Most of you have been watching politicians shuck and jive in predictable ways to try and manage the even more predictable liquidity crisis that has terrorized our financial markets. As a supporter of Senator Barack Obama, I am hopeful that this will serve as the final signal to America that a Harvard graduate with extensive Economics training might be a better choice than a mediocre student who claims to know nothing about the economy. I won’t even mention Sarah Palin, who now makes George Bush the runner-up in the “Unfit to Manage a Burger King” contest. I am not big on Obama-mania, but I tend to be big on common sense. It is also telling that many Americans would sacrifice our nation’s future in order to avoid the discomfort of seeing a Black man in the White House. OK, let me shut up before I say what I REALLY think.

This is not about the pale one called Palin or John McCain’s Black Extermination Plan for criminal justice. It is about USOBA. USOBA doesn’t stand for the “United States of Obama”, rather, it stands for the “United States of Black America”. This is about finding ways to manage, contextualize and internalize this crisis so we can figure out what to do right now. Neither McCain nor Obama is going to take care of you and your family, since politicians tend to take care of themselves (note Treasury Secretary Henry Paulson’s prior affiliation with Goldman Sachs will likely drive his desire to save his Wall Street buddies). The truth is that we are all Presidents of our own households, and as President, your job is to shield your household from the impact of FICA - The Financial Ignorance Crisis of America. Here are some quick thoughts:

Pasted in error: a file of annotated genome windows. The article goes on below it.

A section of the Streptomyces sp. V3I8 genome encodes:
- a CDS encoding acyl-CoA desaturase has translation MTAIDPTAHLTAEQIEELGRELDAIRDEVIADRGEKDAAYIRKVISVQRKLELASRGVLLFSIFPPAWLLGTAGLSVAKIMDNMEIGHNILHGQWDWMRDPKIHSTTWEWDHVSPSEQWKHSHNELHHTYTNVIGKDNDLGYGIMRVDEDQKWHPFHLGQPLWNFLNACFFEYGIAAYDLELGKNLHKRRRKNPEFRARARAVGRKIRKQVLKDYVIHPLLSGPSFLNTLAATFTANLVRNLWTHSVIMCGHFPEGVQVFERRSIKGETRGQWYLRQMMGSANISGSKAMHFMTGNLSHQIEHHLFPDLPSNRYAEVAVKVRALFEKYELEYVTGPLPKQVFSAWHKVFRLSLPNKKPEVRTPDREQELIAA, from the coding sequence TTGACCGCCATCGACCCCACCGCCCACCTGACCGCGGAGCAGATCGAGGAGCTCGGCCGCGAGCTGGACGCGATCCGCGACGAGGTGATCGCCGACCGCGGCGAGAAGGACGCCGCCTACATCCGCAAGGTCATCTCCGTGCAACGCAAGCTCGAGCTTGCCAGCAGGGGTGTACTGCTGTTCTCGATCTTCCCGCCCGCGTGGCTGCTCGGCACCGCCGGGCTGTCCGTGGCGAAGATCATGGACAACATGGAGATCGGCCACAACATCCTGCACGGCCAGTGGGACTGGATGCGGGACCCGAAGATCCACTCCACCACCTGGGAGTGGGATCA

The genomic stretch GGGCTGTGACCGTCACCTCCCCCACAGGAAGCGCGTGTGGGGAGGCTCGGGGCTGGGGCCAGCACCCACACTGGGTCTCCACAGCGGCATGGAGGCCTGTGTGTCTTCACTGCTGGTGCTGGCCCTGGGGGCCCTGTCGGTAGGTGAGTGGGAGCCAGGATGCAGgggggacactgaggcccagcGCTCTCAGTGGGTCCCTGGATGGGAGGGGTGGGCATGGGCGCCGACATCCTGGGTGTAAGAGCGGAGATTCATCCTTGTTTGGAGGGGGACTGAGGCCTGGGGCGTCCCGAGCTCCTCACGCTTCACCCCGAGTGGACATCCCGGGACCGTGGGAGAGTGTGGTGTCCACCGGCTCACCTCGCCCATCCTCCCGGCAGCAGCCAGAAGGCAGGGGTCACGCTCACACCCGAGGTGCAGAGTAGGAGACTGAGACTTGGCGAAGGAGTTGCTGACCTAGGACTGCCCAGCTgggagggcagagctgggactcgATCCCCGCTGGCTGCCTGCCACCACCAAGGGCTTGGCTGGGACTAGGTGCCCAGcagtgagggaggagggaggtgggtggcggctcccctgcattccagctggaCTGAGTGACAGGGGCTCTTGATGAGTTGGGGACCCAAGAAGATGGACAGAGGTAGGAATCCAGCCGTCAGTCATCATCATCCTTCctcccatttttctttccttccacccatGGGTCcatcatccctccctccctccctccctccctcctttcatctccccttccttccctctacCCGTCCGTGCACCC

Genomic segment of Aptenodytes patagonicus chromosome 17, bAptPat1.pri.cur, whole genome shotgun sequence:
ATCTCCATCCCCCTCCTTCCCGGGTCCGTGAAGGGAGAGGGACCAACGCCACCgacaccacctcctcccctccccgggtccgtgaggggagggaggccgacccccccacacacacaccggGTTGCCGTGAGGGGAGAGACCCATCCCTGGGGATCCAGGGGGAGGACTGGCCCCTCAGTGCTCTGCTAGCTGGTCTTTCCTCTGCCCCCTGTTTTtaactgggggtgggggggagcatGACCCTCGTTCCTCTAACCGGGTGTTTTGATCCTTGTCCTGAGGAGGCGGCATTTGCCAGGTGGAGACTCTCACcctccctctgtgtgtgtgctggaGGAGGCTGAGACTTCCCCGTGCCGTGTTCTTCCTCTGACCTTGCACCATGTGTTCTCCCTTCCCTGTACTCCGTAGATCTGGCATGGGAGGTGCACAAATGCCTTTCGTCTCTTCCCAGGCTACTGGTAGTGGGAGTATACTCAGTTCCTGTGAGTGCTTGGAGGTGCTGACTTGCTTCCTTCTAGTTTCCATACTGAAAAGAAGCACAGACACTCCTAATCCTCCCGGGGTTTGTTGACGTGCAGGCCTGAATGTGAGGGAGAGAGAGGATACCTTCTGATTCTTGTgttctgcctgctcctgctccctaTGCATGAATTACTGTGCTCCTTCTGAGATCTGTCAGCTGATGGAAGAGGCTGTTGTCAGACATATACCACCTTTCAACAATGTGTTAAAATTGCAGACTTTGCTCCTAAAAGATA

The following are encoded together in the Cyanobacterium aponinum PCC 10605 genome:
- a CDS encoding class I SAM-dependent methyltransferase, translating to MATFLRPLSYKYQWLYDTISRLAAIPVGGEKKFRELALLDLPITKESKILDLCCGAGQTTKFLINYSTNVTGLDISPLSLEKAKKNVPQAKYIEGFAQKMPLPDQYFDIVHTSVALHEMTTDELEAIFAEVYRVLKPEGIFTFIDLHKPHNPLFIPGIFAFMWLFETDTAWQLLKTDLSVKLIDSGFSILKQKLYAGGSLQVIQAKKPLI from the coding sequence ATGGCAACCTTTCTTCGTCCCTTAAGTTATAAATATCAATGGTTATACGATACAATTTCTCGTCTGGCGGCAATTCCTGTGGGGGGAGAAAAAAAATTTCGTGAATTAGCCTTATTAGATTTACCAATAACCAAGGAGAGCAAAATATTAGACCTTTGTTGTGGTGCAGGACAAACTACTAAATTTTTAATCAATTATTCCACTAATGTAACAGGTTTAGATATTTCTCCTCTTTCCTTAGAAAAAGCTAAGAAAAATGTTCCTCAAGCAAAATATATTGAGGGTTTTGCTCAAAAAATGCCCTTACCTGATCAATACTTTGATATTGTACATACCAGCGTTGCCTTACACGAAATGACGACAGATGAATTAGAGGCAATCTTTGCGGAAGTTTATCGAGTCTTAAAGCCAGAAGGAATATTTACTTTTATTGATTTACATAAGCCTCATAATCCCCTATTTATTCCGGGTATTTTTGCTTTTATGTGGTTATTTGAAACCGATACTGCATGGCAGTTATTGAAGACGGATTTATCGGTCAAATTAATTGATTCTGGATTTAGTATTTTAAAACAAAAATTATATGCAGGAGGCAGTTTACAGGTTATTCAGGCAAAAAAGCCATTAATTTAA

1) The government bail-out doesn’t necessarily mean you should bail-out of the Stock Market: If you are invested in the Stock Market, I would strongly consider staying there, especially if you are under the age of 50. In fact, you might want to buy more stocks. Warren Buffett (a man who is sometimes wrong) had it absolutely right when he said that you should “be greedy when everyone else is cautious and cautious when everyone else is greedy.” Drops in the Stock Market can be the best times to invest because the historical data clearly shows that when the US Stock Market declines, it eventually comes back up. Personally, I plan to use this market decline as an opportunity to expand my portfolio. But I am not going to try and pick individual companies: I am going to buy into a diversified mutual fund that spreads my money around the entire global economy.

2) Paying off credit card debt is one of the best investments you can make: Which would you prefer? To possibly earn 10% interest in an investment in the Stock Market or to DEFINITELY save 18% per year on that high interest credit card in your purse? Remember that money SAVED is money EARNED. Get rid of the bulk of your high interest debt before you even consider investing in the Stock Market or anywhere else.